EBM, CPG, guidelines, evidence, Sweden, local demcracy, primary care, health policy, citizen, patient
National Category
Health Care Service and Management, Health Policy and Services and Health Economy Public Administration Studies
Research subject
Health Care Research
Identifiers
urn:nbn:se:uu:diva-162604 (URN)10.1186/s12913-014-0509-1 (DOI)000348416600001 ()25370710 (PubMedID)
Available from: 2011-12-01 Created: 2011-12-01 Last updated: 2017-12-08Bibliographically approved
4. The trade-off between choice and equity: Swedish policymakers’ arguments when introducing patient choice
Open this publication in new window or tab >>The trade-off between choice and equity: Swedish policymakers’ arguments when introducing patient choice
2013 (English)In: Journal of European Social Policy, ISSN 0958-9287, E-ISSN 1461-7269, Vol. 23, no 2, 192-209 p.Article in journal (Refereed) Published
Abstract [en]

How do policymakers deal with the tension between choice and equity in healthcare? An analysis and critical examination of Swedish policymakers' arguments when introducing legislated choice of primary care provider in 2010 shows that even when deciding on a reform with a potentially great impact on distribution of health resources, implications for equity were not systematically addressed. Effects with regards to current patterns of healthcare consumption in the population as well as existing inequalities in health outcomes were not adequately addressed. Neither was the primary are choice reform, which is based on the values of consumerism and individual choice, problematized in relation to current healthcare legislation such as the Health and Medical Services Act. Given that the values of equity and social solidarity have had such a prominent place in Swedish health policy and discourse in past decades, this is a surprising finding. In conclusion, we argue that because inequalities in health constitute one of the main challenges for public health today, the impact of healthcare reforms on equity should receive more attention in policymaking.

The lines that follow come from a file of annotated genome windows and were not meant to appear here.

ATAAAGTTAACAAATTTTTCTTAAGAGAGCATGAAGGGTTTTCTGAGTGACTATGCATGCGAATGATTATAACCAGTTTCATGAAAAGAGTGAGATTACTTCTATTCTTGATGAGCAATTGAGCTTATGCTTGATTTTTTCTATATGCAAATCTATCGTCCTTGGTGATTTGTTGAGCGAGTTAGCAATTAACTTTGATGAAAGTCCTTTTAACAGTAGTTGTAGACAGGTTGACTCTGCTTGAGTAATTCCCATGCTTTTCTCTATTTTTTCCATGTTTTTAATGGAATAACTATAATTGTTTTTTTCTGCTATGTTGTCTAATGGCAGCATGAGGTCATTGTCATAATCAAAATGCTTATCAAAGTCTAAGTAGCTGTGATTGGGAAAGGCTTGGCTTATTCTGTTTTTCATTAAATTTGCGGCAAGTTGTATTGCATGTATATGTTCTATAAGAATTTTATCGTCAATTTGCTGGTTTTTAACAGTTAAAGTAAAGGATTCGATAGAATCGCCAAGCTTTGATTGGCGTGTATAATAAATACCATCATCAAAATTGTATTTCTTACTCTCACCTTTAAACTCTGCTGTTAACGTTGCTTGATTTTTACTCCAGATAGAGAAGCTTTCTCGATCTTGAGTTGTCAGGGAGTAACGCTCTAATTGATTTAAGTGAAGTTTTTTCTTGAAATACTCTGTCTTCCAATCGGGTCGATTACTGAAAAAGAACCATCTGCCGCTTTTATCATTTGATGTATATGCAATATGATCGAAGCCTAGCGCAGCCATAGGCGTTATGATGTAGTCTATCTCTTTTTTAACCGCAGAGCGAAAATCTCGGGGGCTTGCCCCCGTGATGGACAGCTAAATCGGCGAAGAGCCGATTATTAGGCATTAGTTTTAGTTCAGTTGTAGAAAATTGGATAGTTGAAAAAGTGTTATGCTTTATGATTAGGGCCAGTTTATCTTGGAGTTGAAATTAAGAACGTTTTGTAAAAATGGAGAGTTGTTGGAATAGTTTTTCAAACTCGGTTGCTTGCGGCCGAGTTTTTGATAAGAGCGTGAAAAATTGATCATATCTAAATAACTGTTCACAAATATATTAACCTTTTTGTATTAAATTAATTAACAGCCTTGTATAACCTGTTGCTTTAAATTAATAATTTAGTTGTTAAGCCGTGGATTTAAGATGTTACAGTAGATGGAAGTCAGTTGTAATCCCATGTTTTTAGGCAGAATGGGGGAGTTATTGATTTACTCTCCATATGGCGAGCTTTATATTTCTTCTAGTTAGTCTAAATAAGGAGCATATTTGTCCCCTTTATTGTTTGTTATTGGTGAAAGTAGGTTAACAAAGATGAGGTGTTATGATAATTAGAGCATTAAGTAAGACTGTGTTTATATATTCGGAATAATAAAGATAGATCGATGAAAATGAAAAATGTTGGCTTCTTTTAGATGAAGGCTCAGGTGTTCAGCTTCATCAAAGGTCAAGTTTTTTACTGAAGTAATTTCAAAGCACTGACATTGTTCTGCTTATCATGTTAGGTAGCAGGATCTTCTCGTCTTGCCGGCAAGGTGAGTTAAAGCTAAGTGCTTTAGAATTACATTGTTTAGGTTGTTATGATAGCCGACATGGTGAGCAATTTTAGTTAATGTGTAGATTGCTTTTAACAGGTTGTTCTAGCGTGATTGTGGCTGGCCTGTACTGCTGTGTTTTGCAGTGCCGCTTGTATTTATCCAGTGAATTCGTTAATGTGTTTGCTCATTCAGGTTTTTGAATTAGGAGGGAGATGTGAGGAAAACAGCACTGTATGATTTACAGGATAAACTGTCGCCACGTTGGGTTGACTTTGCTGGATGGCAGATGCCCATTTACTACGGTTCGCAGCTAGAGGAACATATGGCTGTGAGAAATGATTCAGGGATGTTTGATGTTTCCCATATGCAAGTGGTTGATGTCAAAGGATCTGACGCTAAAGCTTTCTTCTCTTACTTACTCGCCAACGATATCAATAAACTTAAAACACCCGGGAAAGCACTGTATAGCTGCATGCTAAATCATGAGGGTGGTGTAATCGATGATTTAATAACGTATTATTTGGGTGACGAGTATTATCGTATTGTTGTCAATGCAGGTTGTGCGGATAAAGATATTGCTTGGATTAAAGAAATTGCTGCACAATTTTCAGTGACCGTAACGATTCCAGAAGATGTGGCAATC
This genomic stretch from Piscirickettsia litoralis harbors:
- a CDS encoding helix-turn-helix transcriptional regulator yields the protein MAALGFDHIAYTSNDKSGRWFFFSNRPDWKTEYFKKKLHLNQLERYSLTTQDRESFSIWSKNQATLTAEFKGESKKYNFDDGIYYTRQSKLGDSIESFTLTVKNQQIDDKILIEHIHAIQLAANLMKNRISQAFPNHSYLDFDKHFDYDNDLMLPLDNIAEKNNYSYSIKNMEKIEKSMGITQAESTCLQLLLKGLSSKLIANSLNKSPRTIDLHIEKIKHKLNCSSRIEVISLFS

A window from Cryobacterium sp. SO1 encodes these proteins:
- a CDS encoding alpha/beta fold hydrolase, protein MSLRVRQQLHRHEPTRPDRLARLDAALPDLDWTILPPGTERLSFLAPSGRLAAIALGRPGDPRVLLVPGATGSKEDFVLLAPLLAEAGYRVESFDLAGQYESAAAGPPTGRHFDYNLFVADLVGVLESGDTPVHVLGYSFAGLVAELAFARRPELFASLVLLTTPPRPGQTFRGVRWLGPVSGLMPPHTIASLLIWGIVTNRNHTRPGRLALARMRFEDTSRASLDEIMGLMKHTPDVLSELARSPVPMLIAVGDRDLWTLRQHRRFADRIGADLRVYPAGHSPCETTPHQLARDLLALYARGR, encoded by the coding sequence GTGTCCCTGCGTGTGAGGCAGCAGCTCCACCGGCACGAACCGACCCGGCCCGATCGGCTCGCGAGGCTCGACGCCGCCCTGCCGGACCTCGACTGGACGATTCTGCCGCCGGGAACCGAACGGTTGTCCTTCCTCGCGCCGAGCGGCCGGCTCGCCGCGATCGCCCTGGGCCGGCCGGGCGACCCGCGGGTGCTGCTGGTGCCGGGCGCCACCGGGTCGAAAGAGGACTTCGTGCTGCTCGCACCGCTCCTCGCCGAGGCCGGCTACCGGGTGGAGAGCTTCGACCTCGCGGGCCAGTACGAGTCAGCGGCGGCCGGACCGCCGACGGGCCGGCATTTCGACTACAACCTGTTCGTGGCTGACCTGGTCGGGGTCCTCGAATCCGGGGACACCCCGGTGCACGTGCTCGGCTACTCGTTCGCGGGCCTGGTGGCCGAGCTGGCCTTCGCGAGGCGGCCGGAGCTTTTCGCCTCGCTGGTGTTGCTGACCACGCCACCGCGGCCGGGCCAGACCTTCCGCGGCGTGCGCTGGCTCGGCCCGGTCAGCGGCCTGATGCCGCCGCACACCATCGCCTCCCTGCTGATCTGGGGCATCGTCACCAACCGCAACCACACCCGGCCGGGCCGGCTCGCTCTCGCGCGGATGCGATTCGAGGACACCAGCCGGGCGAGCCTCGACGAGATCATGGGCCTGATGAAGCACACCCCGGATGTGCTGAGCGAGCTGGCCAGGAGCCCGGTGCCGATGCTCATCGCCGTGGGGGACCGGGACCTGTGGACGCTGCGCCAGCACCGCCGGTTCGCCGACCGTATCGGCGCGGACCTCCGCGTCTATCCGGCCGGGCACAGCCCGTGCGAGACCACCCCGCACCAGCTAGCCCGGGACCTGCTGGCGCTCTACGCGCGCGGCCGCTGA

Keyword
choice, equity, Sweden, health policy
National Category
Health Care Service and Management, Health Policy and Services and Health Economy Public Administration Studies
Research subject
Health Care Research
Identifiers
urn:nbn:se:uu:diva-162603 (URN)10.1177/0958928712463158 (DOI)000318521200006 ()
Available from: 2011-12-01 Created: 2011-12-01 Last updated: 2017-12-08Bibliographically approved